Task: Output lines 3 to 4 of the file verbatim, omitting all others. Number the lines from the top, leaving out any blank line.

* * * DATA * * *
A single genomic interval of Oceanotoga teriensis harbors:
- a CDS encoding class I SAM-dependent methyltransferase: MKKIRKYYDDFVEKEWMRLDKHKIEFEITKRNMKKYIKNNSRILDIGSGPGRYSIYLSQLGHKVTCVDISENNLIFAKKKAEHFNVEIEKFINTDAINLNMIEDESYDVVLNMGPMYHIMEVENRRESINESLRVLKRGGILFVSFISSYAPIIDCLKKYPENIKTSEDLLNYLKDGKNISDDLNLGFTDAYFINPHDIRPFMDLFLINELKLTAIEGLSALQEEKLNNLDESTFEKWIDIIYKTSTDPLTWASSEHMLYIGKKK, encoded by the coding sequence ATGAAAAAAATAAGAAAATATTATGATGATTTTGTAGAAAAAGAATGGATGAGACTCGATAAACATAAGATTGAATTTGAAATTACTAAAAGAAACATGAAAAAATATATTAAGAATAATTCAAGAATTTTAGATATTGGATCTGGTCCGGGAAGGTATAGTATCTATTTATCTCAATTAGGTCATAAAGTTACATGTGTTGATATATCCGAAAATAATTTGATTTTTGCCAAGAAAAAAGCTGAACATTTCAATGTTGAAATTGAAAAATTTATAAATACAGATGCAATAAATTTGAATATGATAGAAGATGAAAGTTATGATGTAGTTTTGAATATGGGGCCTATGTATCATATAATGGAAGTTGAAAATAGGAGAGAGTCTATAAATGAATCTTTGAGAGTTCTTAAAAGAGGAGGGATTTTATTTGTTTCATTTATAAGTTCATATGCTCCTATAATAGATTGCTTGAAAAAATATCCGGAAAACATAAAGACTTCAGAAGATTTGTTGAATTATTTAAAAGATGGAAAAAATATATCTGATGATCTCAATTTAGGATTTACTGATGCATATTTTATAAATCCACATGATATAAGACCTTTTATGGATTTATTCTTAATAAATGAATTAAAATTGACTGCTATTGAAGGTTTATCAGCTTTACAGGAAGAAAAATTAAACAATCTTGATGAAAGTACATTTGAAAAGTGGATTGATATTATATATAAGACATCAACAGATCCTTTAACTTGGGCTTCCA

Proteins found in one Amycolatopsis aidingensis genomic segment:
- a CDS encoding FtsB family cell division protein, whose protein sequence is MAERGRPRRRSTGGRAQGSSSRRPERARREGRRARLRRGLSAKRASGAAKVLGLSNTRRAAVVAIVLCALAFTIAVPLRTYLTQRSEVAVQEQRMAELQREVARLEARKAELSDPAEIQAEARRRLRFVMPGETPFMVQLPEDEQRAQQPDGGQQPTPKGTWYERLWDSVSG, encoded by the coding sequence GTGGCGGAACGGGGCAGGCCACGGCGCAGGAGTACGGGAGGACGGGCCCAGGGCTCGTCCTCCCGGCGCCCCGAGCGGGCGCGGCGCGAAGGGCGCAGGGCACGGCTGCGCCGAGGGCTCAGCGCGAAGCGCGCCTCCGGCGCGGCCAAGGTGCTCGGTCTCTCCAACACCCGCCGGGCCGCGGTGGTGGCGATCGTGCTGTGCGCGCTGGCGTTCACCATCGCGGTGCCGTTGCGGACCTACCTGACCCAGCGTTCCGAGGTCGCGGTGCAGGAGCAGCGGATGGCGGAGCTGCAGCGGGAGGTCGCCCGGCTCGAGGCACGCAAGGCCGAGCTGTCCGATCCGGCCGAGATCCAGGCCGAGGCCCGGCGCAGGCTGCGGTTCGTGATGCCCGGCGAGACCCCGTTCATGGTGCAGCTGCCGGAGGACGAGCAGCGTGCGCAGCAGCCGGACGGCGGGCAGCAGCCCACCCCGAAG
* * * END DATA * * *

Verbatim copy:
Proteins found in one Amycolatopsis aidingensis genomic segment:
- a CDS encoding FtsB family cell division protein, whose protein sequence is MAERGRPRRRSTGGRAQGSSSRRPERARREGRRARLRRGLSAKRASGAAKVLGLSNTRRAAVVAIVLCALAFTIAVPLRTYLTQRSEVAVQEQRMAELQREVARLEARKAELSDPAEIQAEARRRLRFVMPGETPFMVQLPEDEQRAQQPDGGQQPTPKGTWYERLWDSVSG, encoded by the coding sequence GTGGCGGAACGGGGCAGGCCACGGCGCAGGAGTACGGGAGGACGGGCCCAGGGCTCGTCCTCCCGGCGCCCCGAGCGGGCGCGGCGCGAAGGGCGCAGGGCACGGCTGCGCCGAGGGCTCAGCGCGAAGCGCGCCTCCGGCGCGGCCAAGGTGCTCGGTCTCTCCAACACCCGCCGGGCCGCGGTGGTGGCGATCGTGCTGTGCGCGCTGGCGTTCACCATCGCGGTGCCGTTGCGGACCTACCTGACCCAGCGTTCCGAGGTCGCGGTGCAGGAGCAGCGGATGGCGGAGCTGCAGCGGGAGGTCGCCCGGCTCGAGGCACGCAAGGCCGAGCTGTCCGATCCGGCCGAGATCCAGGCCGAGGCCCGGCGCAGGCTGCGGTTCGTGATGCCCGGCGAGACCCCGTTCATGGTGCAGCTGCCGGAGGACGAGCAGCGTGCGCAGCAGCCGGACGGCGGGCAGCAGCCCACCCCGAAG